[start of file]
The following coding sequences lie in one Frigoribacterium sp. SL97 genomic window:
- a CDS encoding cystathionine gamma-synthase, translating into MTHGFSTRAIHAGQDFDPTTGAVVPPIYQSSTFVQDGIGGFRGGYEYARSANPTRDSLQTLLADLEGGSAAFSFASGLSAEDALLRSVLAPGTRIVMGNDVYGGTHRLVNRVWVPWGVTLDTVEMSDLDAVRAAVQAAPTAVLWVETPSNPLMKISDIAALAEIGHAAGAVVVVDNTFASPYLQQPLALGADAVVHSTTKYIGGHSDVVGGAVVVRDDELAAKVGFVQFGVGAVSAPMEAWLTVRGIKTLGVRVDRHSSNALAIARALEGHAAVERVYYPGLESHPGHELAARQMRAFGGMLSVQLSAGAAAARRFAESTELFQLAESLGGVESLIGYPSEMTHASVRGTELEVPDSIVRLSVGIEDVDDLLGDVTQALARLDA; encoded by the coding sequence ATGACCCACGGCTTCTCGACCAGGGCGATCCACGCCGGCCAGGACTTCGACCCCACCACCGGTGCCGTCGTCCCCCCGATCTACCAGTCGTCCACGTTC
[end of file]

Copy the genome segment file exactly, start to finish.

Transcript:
The following coding sequences lie in one Frigoribacterium sp. SL97 genomic window:
- a CDS encoding cystathionine gamma-synthase, translating into MTHGFSTRAIHAGQDFDPTTGAVVPPIYQSSTFVQDGIGGFRGGYEYARSANPTRDSLQTLLADLEGGSAAFSFASGLSAEDALLRSVLAPGTRIVMGNDVYGGTHRLVNRVWVPWGVTLDTVEMSDLDAVRAAVQAAPTAVLWVETPSNPLMKISDIAALAEIGHAAGAVVVVDNTFASPYLQQPLALGADAVVHSTTKYIGGHSDVVGGAVVVRDDELAAKVGFVQFGVGAVSAPMEAWLTVRGIKTLGVRVDRHSSNALAIARALEGHAAVERVYYPGLESHPGHELAARQMRAFGGMLSVQLSAGAAAARRFAESTELFQLAESLGGVESLIGYPSEMTHASVRGTELEVPDSIVRLSVGIEDVDDLLGDVTQALARLDA; encoded by the coding sequence ATGACCCACGGCTTCTCGACCAGGGCGATCCACGCCGGCCAGGACTTCGACCCCACCACCGGTGCCGTCGTCCCCCCGATCTACCAGTCGTCCACGTTC